Saturday, 27 October 2012

Three nights in Hong Kong

I landed in Hong Kong just as evening was descending. I needed to visit the former British colony to obtain a Chinese visa, as they aren't issued to non-residing foreigners in South Korea. This was also the first international flight I'd taken since leaving home almost four months ago. No ferries link Seoul and Hong Kong, so my self-imposed non flying law had to be broken, but I was heading west again and I'd already made it to the Pacific so I'd completed my task. 

My Air India flight at Incheon airport.
The flight was comfortable, I managed to cram in a film and a half on the three hour Air India flight, and when I asked for a whiskey and coke from the trolley the stewardess gave me three, so I was almost nodding off by the time I landed. The cost of the flight was also racked up by the most expensive spelling mistake I've made yet. In my haste at online booking I entered my surname as 'Davus', and after spending about £50 listening to muzak of Coldplay and U2, having my patience tested on hold, I was frustratingly told it wasn't possible to amend names on bookings and I would have to cancel and rebook, at a further cost of £50. I only finally got this sorted 12 hours before I was due to fly, and had no choice but to take the hit. Nice little racket they've got there. 

I took the bus into Hong Kong from the airport through a tropical dusk, the scale of the port with countless shipping containers and cargo cranes in the dock was almost mind blowing, and our coach wound through the lush hills, past crescent coves and sky kissing apartment blocks. Finding the hostel was easy, and I spent the first part of the evening exploring the local streets, which were as alive as anywhere I've been. The buzz of neon and steady hum of air conditioning units sit underneath the sounds of traffic, vendors, music from bars and the rattling of construction. I met an American from Boston called Jeremy when I popped back to the dorm room, and we spent the rest of the night talking to travellers and drinking a few beers sat on the roof terrace.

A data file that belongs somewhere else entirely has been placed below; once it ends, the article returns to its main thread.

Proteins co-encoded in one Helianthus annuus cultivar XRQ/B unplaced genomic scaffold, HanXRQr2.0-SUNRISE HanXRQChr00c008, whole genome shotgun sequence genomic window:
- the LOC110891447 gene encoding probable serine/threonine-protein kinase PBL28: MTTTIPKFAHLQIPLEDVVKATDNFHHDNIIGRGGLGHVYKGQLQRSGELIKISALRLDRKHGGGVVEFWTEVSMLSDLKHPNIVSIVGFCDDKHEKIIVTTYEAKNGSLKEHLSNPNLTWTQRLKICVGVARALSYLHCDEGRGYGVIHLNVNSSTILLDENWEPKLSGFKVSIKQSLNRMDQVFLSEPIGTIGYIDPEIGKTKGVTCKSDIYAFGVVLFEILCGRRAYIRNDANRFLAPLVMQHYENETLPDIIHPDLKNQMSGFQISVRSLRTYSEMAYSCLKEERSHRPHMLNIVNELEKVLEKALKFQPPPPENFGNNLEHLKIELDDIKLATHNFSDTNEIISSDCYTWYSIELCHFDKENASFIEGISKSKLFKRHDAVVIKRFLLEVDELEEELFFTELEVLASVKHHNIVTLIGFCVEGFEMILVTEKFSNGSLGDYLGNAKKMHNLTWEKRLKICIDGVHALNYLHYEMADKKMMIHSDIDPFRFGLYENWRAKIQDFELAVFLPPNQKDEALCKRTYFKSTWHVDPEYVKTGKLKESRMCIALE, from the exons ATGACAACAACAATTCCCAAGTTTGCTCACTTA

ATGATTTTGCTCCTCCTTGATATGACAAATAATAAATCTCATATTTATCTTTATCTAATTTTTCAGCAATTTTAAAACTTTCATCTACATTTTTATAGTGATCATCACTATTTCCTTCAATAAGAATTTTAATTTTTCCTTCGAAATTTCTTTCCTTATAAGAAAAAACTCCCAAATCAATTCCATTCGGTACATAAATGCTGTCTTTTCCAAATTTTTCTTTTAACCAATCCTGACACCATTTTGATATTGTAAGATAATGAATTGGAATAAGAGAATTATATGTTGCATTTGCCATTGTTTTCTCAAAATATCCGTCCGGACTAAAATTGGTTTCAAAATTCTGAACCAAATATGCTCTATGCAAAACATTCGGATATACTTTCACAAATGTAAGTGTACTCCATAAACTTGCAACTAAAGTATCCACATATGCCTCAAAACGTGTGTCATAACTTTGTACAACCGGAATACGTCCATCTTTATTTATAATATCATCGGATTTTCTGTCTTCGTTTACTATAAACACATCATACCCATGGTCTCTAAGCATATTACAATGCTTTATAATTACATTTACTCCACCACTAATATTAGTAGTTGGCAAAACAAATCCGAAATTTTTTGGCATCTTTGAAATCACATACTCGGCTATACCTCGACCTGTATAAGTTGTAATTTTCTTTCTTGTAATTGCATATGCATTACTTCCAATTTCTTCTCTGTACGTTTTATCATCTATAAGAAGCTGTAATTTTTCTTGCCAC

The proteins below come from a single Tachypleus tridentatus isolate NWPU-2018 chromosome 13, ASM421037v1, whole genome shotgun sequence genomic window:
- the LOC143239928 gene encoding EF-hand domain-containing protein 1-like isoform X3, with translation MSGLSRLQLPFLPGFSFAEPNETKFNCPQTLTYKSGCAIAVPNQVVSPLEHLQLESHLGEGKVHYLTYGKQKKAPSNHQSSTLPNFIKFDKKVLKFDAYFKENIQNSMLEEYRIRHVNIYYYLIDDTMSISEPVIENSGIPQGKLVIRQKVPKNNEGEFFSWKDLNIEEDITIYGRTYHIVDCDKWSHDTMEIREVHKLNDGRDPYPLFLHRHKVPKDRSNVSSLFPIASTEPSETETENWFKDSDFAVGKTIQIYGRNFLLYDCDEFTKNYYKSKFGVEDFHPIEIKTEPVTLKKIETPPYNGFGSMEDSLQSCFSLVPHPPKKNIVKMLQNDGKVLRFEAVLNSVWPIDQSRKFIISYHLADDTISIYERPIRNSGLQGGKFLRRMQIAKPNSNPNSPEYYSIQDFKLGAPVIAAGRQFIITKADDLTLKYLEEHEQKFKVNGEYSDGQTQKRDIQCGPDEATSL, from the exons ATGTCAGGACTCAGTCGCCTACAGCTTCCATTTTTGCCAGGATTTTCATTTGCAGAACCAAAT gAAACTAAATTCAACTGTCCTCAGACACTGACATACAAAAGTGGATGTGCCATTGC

Causeway Bay area.
Taxis in Hong Kong.
The following day I needed to start my visa application process. I'd decided to use an agency this time, rather than forging and photoshopping all of my supporting documents like I had done when I applied in Mongolia. I didn't have the time to spend doing this and visiting embassies when I wanted to see Hong Kong. I spent about four hours getting this sorted. I went to an agency which had been recommended to me, but I thought the price was far too expensive at about £130, so I left and opted for the service ran through the hostel which was about £40 cheaper. I've since come across services for half the price of what I paid, but that's often the case. The next problem was finding a passport photo place. I walked for hours up and down the streets, scouring all the business names on stairways and doorways, and only found one place and when I went up the stairs it was in a state of renovation and out of action. I eventually found a little home made set up in the back of a narrow shop selling all sorts of crap. It was only wide enough for one person to fit through at a time, so the shop keeper had to exit to allow me in to sit on a stool with a projector screen pulled down behind me, as I was surrounded by tins of screws, bundles of string, key chains and light bulbs. I got my photos and I was on my way.

Meat markets on my search for passport photos.
More meat strung up.